Lambert also produced some programmes outside Cinema Verity, taking over on Jonathan Creek, the comedy-mystery starring Alan Davies and Caroline Quentin as unorthodox investigators into "impossible" crimes, from its second series onwards (1998-2004). Most recently, she produced another David Renwick-scripted BBC comedy-drama, Love Soup (2005, with a second series forthcoming).
Lambert won the Royal Television Society's Hall of Fame Award in 1998 and, four years later, the Bafta Alan Clarke Award for her outstanding contribution to television.
Verity Lambert was hugely talented, highly opinionated and a lot of fun, writes Janet Street-Porter. She was consumed by her work and her life-long ambition was only to be associated with the very best – which is why she was so very disappointed that her foray into soaps, Eldorado for the BBC, didn't work out, for all sorts of reasons, mostly ones that were nothing to do with her. She leaves behind a prodigious body of work, from Doctor Who to Shoulder to Shoulder to the Naked Civil Servant, all ground-breaking in their day. No other female producer can claim to have produced such a wide range of quality popular drama over the last half-century.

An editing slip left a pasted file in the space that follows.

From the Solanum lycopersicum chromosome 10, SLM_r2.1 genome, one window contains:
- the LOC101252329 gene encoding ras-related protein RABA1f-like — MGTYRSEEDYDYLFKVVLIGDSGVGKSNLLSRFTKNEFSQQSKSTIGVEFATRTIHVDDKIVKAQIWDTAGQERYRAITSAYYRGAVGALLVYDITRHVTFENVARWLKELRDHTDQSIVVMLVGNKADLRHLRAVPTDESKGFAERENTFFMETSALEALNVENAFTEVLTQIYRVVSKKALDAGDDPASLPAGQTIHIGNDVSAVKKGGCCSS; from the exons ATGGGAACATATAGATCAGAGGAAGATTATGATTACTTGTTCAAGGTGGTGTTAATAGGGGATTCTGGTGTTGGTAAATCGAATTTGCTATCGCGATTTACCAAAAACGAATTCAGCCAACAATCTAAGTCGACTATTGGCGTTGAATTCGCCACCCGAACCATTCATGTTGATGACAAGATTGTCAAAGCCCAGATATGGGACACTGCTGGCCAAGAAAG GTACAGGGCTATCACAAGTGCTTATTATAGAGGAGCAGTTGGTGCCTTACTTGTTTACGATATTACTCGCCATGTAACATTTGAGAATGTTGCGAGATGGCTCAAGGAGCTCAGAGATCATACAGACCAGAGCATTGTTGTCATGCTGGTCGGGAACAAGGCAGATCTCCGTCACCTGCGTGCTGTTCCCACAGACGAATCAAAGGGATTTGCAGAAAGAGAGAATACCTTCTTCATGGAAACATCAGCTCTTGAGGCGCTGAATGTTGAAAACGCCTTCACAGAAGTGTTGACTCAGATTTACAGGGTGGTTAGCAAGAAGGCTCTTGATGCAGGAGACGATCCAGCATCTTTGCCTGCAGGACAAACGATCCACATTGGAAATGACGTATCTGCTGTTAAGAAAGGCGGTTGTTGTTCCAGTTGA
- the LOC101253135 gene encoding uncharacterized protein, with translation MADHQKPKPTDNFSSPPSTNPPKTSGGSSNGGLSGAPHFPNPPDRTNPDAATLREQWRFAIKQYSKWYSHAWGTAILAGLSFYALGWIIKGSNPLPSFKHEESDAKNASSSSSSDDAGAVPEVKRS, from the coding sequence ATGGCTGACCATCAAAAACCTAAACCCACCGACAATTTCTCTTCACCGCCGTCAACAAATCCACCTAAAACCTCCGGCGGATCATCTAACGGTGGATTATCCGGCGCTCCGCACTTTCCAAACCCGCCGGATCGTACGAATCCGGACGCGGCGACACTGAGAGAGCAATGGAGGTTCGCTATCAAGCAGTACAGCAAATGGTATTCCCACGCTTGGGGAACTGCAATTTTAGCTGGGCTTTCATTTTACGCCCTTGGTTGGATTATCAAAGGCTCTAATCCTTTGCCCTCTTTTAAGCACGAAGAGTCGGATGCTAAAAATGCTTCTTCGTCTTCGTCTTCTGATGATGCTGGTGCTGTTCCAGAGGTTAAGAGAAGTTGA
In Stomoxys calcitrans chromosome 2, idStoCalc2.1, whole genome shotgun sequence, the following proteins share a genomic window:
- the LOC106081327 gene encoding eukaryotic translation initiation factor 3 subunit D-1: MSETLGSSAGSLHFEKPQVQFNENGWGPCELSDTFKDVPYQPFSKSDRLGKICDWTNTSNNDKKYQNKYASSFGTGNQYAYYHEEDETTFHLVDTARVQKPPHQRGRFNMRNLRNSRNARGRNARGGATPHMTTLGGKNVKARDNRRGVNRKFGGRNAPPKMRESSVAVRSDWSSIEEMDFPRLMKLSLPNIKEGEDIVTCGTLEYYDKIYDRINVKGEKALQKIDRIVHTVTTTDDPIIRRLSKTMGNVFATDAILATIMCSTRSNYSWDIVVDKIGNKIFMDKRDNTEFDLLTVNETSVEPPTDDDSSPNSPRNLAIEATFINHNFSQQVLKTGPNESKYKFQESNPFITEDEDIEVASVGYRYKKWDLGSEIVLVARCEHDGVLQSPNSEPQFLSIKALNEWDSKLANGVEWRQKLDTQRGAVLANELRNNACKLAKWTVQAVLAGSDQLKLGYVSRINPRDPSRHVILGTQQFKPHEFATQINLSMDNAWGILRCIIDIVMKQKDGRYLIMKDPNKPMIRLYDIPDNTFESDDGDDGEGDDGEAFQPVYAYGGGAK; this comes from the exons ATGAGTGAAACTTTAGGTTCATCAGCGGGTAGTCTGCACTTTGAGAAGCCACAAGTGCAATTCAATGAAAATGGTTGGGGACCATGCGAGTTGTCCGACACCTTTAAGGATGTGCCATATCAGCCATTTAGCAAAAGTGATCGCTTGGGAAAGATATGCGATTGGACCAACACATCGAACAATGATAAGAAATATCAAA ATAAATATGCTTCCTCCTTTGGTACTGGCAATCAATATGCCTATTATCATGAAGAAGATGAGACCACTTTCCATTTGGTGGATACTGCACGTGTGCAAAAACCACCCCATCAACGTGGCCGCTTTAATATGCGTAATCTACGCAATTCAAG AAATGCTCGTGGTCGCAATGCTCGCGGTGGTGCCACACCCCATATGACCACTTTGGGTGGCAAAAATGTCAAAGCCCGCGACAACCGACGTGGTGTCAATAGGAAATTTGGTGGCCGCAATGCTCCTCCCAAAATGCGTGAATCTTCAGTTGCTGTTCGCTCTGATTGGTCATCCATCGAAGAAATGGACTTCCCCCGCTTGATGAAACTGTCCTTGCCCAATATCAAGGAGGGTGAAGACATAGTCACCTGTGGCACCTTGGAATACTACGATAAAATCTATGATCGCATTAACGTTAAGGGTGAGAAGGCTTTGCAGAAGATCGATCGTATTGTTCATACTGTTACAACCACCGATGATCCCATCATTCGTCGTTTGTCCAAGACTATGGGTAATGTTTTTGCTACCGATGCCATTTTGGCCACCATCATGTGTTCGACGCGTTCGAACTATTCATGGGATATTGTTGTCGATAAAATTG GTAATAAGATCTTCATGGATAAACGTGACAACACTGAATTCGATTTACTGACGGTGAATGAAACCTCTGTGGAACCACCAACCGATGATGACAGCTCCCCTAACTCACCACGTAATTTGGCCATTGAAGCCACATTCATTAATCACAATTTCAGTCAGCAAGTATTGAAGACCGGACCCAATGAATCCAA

We met almost 30 years ago, introduced by my then husband, the film director Frank Cvitanovich, who worked at Thames Television, where she was head of drama. We immediately hit it off – Verity loved parties, collecting Art Deco, cooking and entertaining, and our only point of difference over the years was her undying love for a whole succession of irritating dogs, including a neurotic Dalmatian which she used to carry up to the second-floor living room of my house in Clerkenwell, claiming this animal "didn't do" stairs.